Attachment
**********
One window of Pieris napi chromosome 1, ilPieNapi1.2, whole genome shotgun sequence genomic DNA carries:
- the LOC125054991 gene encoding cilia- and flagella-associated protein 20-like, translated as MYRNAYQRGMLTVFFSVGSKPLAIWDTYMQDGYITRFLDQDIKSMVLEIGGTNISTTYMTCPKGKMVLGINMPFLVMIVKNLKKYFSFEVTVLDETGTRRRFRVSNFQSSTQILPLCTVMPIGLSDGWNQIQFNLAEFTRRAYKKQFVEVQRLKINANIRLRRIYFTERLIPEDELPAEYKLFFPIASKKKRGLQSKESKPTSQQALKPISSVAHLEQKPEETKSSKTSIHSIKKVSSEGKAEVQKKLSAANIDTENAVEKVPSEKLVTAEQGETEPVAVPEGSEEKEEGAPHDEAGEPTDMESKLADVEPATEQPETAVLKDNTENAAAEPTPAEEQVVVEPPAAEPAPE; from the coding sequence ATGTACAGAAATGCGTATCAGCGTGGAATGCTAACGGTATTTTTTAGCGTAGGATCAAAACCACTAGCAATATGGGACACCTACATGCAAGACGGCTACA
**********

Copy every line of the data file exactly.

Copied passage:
One window of Pieris napi chromosome 1, ilPieNapi1.2, whole genome shotgun sequence genomic DNA carries:
- the LOC125054991 gene encoding cilia- and flagella-associated protein 20-like, translated as MYRNAYQRGMLTVFFSVGSKPLAIWDTYMQDGYITRFLDQDIKSMVLEIGGTNISTTYMTCPKGKMVLGINMPFLVMIVKNLKKYFSFEVTVLDETGTRRRFRVSNFQSSTQILPLCTVMPIGLSDGWNQIQFNLAEFTRRAYKKQFVEVQRLKINANIRLRRIYFTERLIPEDELPAEYKLFFPIASKKKRGLQSKESKPTSQQALKPISSVAHLEQKPEETKSSKTSIHSIKKVSSEGKAEVQKKLSAANIDTENAVEKVPSEKLVTAEQGETEPVAVPEGSEEKEEGAPHDEAGEPTDMESKLADVEPATEQPETAVLKDNTENAAAEPTPAEEQVVVEPPAAEPAPE; from the coding sequence ATGTACAGAAATGCGTATCAGCGTGGAATGCTAACGGTATTTTTTAGCGTAGGATCAAAACCACTAGCAATATGGGACACCTACATGCAAGACGGCTACA